As a matter of coincidence, the year preceding the Century Ball served to highlight the innate optimism that Kansas Citians brought to the new century. Just eight months before, the one-year-old Convention Hall, which was slated to host the Democratic National Convention, had been completely destroyed by a fire. In a remarkably short period of 90 days, Kansas City rebuilt the hall in time to host the convention in July, 1900. This incident made the "The Kansas City Spirit" into a celebrated phrase that signified civic optimism and determination in the face of adversity.

On December 31, 1900, Convention Hall stood ready to host the Century Ball, which would celebrate the city's special qualities and welcome, it was hoped, a new century of unparalleled progress. Tickets were a then-expensive $10 per couple, which ensured that only the city's well-off residents were in attendance. Garland lined the rafters of the ceiling, from which hung a large hourglass-shaped panel with electric light bulbs. The lights, which were still something of a novelty, were timed to turn off one at a time, every minute, until all were dark by midnight.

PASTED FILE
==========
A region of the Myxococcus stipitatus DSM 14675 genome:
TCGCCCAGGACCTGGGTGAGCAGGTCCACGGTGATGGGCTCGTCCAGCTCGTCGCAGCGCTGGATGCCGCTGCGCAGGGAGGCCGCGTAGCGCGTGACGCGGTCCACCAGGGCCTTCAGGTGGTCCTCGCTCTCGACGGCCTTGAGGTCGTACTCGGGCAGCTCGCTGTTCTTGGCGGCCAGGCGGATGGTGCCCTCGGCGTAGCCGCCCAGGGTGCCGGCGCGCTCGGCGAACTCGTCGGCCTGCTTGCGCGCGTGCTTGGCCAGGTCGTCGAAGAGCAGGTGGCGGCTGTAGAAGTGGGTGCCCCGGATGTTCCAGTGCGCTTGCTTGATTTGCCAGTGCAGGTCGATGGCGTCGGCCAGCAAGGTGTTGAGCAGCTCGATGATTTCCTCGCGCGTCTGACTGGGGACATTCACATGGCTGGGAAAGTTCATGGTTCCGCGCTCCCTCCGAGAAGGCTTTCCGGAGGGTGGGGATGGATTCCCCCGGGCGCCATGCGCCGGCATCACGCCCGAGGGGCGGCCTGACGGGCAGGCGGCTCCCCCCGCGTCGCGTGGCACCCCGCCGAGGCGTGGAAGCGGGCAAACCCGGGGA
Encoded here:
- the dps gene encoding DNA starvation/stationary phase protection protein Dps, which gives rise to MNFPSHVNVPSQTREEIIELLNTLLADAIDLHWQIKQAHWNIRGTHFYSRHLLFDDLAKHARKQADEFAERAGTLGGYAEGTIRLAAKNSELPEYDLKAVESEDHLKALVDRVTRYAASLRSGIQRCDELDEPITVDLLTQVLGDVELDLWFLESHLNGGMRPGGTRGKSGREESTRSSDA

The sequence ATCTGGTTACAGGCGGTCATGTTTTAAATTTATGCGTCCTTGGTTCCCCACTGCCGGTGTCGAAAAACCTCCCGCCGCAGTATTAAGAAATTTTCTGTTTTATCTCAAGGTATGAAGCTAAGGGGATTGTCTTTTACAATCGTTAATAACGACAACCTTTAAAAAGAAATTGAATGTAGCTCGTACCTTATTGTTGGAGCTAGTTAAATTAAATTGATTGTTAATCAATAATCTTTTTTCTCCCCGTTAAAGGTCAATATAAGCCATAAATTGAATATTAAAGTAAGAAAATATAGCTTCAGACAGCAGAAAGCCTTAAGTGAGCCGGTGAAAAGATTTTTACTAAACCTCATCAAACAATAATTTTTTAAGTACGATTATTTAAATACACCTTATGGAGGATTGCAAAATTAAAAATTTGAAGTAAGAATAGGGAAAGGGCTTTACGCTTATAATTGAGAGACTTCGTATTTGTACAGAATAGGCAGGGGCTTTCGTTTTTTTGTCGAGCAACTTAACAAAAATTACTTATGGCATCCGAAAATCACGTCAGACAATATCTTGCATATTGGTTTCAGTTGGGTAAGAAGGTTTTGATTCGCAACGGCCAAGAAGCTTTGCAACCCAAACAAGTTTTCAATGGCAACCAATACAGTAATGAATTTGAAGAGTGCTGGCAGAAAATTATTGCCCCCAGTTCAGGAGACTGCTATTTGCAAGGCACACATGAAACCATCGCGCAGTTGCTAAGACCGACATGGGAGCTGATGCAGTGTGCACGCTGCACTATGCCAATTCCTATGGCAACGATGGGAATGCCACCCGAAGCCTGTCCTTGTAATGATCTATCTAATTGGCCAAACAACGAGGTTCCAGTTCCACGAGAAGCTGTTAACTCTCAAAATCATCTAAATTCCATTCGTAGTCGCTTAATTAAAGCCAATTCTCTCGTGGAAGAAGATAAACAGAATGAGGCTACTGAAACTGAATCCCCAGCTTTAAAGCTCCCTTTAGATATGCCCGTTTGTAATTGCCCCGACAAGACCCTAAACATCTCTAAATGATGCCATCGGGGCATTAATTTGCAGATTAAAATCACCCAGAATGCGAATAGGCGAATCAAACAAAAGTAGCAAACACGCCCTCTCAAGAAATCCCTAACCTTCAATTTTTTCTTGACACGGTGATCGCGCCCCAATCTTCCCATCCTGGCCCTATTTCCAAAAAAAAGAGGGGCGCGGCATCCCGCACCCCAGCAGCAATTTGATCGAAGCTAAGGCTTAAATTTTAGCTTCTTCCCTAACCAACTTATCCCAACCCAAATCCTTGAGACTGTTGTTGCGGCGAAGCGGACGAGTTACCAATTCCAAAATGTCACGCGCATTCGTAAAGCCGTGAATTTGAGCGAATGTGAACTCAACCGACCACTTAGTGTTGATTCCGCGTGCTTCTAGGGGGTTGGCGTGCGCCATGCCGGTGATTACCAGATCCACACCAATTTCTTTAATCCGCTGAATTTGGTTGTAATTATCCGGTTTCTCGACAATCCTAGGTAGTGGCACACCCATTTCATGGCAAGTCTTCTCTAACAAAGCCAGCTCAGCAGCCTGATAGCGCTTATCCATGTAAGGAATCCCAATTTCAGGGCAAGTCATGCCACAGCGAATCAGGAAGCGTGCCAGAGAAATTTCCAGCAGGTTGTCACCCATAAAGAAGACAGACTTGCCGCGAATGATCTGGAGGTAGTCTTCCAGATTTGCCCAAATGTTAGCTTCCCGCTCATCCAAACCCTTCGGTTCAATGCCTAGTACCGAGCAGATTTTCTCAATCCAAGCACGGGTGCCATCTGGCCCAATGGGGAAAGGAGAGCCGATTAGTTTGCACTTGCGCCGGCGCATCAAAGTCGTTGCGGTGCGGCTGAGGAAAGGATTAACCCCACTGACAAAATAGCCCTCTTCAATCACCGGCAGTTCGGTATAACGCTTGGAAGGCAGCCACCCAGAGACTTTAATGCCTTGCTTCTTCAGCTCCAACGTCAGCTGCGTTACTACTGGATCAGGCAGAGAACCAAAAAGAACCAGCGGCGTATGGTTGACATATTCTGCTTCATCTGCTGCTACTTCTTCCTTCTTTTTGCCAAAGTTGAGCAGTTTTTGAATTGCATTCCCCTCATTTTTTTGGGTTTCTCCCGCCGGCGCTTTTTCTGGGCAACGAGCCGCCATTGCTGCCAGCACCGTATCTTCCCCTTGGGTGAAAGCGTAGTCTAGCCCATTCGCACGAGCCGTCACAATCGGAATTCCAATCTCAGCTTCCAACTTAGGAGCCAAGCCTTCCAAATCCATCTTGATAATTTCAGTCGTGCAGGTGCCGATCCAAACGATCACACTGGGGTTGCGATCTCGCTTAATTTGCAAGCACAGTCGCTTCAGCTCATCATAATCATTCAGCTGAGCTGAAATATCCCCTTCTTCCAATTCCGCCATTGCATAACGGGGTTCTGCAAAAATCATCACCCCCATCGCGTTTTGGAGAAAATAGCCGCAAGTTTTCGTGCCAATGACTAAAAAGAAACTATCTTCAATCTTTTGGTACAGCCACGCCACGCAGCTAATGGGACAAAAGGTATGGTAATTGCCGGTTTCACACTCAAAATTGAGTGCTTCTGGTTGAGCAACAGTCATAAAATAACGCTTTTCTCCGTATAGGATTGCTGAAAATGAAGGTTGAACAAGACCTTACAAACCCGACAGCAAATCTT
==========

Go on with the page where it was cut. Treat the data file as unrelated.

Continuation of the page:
Aside from the usual dancing and merriment, the partygoers filled a time capsule that they dubbed the "Century Box," to be opened on December 31, 2000. The box contained items that symbolized "cow town" Kansas City at the turn of the century, including posters from the 1899 American Royal, materials from the Kansas City Livestock Exchange, and a John Deere company catalog. It also contained letters written to the future citizens of Kansas City that communicated best wishes, advice, and predictions of the future.